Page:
Rare opportunity to visit Kitchen Walled Garden

Visitors invited to gardens as part of Arts Festival

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Community Arts Festival at Chiswick House & Gardens

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Visitors to the free two-day Chiswick House and Gardens Community Arts Festival on 24 and 25 September will enjoy a rare glimpse of the beautiful Chiswick House walled Kitchen Garden - only the second time that this area of the grounds has been open to the public.

The walled garden, which will be open on both days from 12 till 5 p.m., will play host to a variety of children’s activities that are sure to keep the little ones busy. Children will love participating in the interactive cookery display, which will be using produce from the Kitchen Garden, and they can find out more about Chiswick’s past at the children’s library display. There will also be a drawing bench, where they can indulge their creative side by drawing pictures of the garden, in return for small prizes throughout the day.

Busy little bees will find the display hive fascinating while the grown ups will appreciate a variety of locally produced food including home-produced honey and fresh baked bread. Food lovers will be further tempted by an array of organic cheeses and olive oils.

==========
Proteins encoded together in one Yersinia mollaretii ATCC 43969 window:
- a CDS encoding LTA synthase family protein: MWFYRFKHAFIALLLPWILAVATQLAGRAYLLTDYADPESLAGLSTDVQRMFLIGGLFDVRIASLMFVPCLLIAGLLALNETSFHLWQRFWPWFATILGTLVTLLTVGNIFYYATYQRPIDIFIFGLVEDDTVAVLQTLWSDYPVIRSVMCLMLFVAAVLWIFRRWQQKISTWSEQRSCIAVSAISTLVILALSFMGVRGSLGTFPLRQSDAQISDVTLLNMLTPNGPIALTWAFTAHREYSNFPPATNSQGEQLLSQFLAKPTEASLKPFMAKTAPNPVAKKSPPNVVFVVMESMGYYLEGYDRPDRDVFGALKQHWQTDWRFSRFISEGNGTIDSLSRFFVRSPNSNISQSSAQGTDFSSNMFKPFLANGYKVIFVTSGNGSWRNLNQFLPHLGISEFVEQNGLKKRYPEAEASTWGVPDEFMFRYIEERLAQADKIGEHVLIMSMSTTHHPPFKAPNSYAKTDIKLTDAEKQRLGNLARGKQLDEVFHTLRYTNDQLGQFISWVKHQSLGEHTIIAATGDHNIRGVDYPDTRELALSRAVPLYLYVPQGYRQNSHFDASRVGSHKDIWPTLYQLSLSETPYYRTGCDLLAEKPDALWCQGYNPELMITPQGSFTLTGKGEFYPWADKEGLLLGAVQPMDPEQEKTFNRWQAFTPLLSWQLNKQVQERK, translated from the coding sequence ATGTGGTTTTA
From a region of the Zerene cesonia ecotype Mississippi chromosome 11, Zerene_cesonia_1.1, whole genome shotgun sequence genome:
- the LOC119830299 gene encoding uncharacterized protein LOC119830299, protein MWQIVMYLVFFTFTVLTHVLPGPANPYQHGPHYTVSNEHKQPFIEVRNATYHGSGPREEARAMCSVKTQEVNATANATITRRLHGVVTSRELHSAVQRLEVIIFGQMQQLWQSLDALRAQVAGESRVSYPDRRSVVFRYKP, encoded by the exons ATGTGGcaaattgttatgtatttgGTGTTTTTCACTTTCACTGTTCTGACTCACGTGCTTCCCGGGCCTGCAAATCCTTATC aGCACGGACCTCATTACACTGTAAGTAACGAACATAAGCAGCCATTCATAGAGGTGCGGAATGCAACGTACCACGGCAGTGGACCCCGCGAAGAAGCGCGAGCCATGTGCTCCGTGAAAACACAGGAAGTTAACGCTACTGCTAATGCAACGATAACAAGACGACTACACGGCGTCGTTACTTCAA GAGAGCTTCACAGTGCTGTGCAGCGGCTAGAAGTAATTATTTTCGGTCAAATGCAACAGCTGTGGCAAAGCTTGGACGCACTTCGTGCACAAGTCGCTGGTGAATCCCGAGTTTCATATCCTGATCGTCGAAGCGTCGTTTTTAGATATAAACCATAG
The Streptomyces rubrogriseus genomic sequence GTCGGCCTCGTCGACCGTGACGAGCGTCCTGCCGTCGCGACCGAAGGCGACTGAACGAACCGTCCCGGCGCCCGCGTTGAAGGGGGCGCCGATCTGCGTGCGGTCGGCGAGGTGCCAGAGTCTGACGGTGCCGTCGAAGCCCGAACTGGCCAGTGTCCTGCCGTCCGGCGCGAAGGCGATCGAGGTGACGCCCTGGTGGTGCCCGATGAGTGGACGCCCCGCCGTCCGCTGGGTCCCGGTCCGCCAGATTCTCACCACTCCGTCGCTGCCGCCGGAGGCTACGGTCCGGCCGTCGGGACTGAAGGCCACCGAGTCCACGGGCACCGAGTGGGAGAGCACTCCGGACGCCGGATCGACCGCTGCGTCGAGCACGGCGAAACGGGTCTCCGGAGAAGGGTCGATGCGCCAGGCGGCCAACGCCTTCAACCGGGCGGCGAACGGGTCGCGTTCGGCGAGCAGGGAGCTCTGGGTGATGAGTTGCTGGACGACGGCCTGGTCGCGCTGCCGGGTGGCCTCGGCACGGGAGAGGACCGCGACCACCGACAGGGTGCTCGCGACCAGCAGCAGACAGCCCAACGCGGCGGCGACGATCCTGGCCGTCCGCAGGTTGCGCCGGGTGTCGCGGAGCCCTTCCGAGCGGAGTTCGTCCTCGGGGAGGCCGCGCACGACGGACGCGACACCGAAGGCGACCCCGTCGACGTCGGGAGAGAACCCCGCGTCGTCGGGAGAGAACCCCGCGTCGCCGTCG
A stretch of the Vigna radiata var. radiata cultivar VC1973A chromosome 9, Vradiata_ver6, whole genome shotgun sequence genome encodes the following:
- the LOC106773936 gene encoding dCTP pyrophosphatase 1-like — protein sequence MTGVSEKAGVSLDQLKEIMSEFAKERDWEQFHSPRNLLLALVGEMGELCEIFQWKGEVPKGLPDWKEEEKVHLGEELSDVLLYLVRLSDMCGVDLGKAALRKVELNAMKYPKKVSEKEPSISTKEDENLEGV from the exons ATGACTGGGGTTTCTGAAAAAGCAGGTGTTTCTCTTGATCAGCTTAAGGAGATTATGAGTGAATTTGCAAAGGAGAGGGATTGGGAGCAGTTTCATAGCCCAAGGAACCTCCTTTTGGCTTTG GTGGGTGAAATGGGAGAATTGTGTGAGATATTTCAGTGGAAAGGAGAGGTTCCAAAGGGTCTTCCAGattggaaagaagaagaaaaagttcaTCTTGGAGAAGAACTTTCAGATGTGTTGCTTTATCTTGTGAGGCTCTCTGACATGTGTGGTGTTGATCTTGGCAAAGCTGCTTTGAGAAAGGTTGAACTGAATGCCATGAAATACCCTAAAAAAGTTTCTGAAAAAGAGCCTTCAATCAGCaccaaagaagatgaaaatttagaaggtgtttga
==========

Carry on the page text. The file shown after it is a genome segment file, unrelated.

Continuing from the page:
The walled kitchen garden area of Chiswick House grounds dates from 1683. It had been overgrown since the 1980s and was re-opened in May this year. Now, with the help of Chiswick Horticultural Society, it is giving schoolchildren the opportunity to learn about planting, maintaining and eating fresh vegetables, as well as the historical importance of the kitchen garden.

The opening of the walled garden is just one of the many activities planned for the festival, which will be a celebration of Chiswick House and Gardens, and a special event for the whole family. There will be international music and dance, as well as performances and art created by local community groups and schools, hands-on activities, stalls, and guided tours held over the two days offering visitors an opportunity to fully explore one of the treasures of West London.

The festival, developed and delivered by the English Heritage Outreach and Education teams, with the support of the Culture 2000 programme of the European Union, is part of a major regeneration project for the site.

Earlier this year, a new charitable trust was set up between English Heritage and the London Borough of Hounslow to oversee the restoration, management and protection of this Grade I villa and its gardens, which has been enjoyed as a public park since 1929. An application has been lodged with the Heritage Lottery Fund to support phase one, encompassing the landscape regeneration elements. The project was given a significant boost by £600,000 in funding from the Wolfson Gardens Challenge Fund in September 2004, a figure English Heritage has matched.


September 9, 2005